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Choosing Stabilizer

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Stabilizer is the unsung hero of machine embroidery. It hides on the back of our fabric, and sometimes we take great pains to minimize its appearance in finished projects -- but without it, the chances that our embroidery would turn out looking great are pretty slim indeed. The fabrics hanging in your closet and wrapped around bolts at the fabric store weren't designed with supporting embroidery in mind; it's up to the stabilizer to provide a bit of help. Hey, we could all use some support every now and then!

The main types of stabilizer available are cutaway, tearaway, and water-soluble (and water-soluble's cousin heat-away). Many different brands and weights of each type are available. The suitability of the match between embroidery designs, fabric, and stabilizer can make or break a project. Below we'll take a look at each type and when you might want to use it.

But first, a couple notes:

The recommendations you see here might differ from what you've seen elsewhere -- opinions seem to vary on matters of stabilizer. This is what we've found creates the best results with Urban Threads designs. If you're doing something different and you like the results you're getting, rock on! But if you're running into trouble, give them a try -- perhaps they'll help.

These are very general tips; they don't specifically address every fabric/design/stabilizer in existence. Think of them as guidelines to help you make good matches beween designs, fabric, and stabilizer. There are always going to be judgment calls involved. As always, embroidery is both art and science.

Relatedly: experiment, experiment, experiment! If you're working with a fabric/design/stabilizer combo you're unsure about, give it a test run before using it on your actual project.

Things to Consider

Design choice will be a major factor in selecting a stabilizer for your fabric.

Stitching a solid stitch-filled design? One with running stitch details that require precise registration? A medium weight cutaway is going to give you the best results.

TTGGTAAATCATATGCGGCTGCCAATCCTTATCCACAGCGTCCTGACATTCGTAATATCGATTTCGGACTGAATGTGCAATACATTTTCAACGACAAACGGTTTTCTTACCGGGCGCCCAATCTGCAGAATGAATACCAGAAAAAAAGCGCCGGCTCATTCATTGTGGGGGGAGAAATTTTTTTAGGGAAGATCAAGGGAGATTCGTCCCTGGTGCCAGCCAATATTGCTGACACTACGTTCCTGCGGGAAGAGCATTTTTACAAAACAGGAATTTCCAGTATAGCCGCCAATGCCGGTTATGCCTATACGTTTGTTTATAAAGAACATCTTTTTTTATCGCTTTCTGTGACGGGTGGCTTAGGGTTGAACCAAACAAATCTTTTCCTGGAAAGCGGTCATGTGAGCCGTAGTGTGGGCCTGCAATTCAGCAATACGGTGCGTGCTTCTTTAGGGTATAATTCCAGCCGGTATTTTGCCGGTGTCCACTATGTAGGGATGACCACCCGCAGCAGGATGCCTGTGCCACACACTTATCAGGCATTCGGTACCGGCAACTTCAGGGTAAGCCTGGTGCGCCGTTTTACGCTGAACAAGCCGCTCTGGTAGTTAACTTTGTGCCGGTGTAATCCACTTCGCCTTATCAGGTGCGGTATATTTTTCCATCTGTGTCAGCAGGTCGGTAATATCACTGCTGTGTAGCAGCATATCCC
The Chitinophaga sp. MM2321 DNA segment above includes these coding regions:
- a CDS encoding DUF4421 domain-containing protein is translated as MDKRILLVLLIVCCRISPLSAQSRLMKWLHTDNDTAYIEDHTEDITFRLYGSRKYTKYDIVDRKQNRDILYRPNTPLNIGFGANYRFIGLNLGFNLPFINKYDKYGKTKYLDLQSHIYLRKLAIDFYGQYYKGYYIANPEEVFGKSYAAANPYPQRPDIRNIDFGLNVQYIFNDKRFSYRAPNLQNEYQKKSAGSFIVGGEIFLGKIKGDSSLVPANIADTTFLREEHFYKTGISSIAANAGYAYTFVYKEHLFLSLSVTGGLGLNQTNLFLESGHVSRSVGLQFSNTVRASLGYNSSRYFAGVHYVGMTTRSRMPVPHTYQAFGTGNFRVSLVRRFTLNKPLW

Stitching a very light, running stitch design? Depending on your fabric, you might prefer to switch to a sheer mesh cutaway, or under certain circumstances, a tearaway.

Fabric choice will affect your choice of stabilizer, too. For starters, make sure you're working with a fabric that suits your design...

Knit or otherwise stretchy fabrics such as those in T-shirts, sweatshirts, and sweaters will fare better with a cutaway stabilizer than a tearaway. Since these fabrics are stretchy, they can shift around easily, so they rely heavily on the stabilizer to keep everything exactly in place.

Thinner fabrics such as quilters cotton and T-shirt knits will do better with lighter, more open designs -- and this combination may lend itself well to a sheer mesh cutaway.

For a design with significant solid stitch-filled areas, choose a somewhat sturdier fabric such as duckcloth, canvas, or denim, and pair it with a medium weight cutaway stabilizer.

Combining a light-stitching design with a sturdy fabric? We rarely recommend tearaway, but you might do fine with it here.

Types of Stabilizer

Cutaway stabilizers, as the name advertises, are meant to be cut away around the edges of the embroidery after it's done stitching. In general, a cutaway will provide stronger support than a tearaway of a similar weight.

Most of the time, we recommend using a medium weight cutaway stabilizer for best embroidery results. It's what we use when we stitch out the samples for every design that you see on the site (except freestanding lace and in-the-hoop projects, to be discussed later).

This stronger support will help prevent all those stitches from "hugging" the fabric together too much -- an effect that can lead to unwanted puckering, shifting, and gapping.

Here's why a cutaway will provide stronger support than a tearaway:

Cutaway and tearaway stabilizers, like felt, are emmeshed fabrics. This means that instead of being woven or knit, the fibers are all meshed together -- hold your stabilizer up to the light to see. This allows them to be strong in all directions.